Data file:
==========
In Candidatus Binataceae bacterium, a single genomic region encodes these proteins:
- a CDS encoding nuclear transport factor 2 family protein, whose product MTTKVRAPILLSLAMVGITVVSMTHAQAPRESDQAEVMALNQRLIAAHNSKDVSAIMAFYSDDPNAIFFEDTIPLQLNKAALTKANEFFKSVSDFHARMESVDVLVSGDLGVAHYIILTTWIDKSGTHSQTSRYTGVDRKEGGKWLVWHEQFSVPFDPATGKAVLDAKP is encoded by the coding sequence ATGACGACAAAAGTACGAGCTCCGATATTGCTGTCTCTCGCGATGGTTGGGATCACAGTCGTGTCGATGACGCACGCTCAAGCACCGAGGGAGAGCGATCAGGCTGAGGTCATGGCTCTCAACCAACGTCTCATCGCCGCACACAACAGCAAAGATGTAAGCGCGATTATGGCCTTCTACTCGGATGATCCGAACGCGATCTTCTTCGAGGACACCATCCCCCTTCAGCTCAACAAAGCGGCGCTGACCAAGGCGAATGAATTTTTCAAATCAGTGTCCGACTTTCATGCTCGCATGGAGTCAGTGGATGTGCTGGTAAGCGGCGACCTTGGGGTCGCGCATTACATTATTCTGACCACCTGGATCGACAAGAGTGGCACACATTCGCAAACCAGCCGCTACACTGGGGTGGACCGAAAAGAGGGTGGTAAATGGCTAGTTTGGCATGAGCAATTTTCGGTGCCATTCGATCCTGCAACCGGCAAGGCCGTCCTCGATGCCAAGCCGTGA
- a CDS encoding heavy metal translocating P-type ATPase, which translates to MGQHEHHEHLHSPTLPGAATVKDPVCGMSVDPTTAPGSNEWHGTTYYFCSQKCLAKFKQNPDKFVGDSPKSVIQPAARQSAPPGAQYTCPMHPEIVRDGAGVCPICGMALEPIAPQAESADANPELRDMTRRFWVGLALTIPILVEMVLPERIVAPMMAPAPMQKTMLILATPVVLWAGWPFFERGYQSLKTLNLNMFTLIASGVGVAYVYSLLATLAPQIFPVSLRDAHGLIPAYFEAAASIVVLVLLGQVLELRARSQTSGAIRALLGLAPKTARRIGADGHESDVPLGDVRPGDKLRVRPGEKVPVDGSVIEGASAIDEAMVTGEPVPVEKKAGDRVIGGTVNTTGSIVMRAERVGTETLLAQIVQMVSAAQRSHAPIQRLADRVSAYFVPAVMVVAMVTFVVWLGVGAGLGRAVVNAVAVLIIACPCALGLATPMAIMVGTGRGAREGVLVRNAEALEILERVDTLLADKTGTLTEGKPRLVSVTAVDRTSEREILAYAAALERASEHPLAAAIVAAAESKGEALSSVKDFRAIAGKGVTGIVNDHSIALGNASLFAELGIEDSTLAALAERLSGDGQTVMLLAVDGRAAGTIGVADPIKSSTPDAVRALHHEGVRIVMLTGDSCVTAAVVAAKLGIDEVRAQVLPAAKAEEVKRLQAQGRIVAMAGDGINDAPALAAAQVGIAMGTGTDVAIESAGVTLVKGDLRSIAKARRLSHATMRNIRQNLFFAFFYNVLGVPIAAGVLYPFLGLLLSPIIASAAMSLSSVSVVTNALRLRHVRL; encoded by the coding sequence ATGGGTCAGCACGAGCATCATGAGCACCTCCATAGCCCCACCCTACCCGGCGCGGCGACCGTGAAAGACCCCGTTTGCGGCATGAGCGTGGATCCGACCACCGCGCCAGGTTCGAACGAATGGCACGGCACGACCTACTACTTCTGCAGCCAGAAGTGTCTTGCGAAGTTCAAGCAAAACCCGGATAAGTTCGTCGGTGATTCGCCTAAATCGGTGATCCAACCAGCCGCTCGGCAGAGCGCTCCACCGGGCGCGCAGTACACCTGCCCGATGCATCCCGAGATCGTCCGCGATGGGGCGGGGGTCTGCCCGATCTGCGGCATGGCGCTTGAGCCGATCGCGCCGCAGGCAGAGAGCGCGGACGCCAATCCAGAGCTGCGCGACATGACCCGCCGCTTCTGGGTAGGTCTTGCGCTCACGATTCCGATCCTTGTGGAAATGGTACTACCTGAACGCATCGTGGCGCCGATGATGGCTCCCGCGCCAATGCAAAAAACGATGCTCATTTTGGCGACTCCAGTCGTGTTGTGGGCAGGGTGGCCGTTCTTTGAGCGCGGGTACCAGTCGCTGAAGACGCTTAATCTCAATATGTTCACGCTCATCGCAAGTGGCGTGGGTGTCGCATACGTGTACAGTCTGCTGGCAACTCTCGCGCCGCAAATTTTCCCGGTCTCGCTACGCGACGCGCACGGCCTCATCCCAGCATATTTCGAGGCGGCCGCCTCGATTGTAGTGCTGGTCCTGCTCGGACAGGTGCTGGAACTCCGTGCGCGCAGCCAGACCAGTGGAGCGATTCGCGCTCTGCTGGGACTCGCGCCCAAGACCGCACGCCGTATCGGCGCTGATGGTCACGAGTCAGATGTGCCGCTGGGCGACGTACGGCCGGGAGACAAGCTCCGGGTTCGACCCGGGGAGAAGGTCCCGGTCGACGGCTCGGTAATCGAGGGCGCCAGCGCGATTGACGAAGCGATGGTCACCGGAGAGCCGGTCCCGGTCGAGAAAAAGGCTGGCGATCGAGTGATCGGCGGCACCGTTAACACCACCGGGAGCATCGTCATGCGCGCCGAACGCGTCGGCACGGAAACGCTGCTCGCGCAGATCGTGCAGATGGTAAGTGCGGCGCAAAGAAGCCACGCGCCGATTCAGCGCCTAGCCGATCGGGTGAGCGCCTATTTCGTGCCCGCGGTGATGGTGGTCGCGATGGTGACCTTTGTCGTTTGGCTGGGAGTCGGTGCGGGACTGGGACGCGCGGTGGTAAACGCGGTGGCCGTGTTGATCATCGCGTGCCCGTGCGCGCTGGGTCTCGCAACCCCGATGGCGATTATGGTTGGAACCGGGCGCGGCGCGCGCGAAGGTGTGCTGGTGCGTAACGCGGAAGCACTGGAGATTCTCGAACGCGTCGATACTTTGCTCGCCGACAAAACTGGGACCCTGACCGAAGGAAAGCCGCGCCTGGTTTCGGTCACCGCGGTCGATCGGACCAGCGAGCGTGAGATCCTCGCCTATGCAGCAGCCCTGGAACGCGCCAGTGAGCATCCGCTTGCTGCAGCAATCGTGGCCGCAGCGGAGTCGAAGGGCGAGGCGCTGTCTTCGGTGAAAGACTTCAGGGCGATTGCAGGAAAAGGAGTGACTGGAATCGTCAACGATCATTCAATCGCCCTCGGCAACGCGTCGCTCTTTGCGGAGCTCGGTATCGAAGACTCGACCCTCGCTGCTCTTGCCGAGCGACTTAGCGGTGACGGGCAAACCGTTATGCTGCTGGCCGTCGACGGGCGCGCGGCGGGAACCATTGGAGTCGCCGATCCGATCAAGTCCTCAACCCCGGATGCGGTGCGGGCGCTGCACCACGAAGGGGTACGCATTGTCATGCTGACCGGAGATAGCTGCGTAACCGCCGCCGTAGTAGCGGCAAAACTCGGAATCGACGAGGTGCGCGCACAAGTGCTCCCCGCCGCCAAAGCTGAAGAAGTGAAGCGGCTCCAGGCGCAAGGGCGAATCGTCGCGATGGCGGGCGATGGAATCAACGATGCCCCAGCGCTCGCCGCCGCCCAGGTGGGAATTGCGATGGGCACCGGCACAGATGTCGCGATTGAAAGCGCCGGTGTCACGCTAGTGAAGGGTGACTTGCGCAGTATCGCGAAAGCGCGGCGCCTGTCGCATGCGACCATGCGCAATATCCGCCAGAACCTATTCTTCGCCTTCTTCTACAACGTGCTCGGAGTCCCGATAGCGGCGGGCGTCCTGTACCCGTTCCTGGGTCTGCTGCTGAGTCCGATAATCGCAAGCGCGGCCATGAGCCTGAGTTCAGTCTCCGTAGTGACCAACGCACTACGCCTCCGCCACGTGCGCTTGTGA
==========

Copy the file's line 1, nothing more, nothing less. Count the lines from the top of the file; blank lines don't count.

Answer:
In Candidatus Binataceae bacterium, a single genomic region encodes these proteins: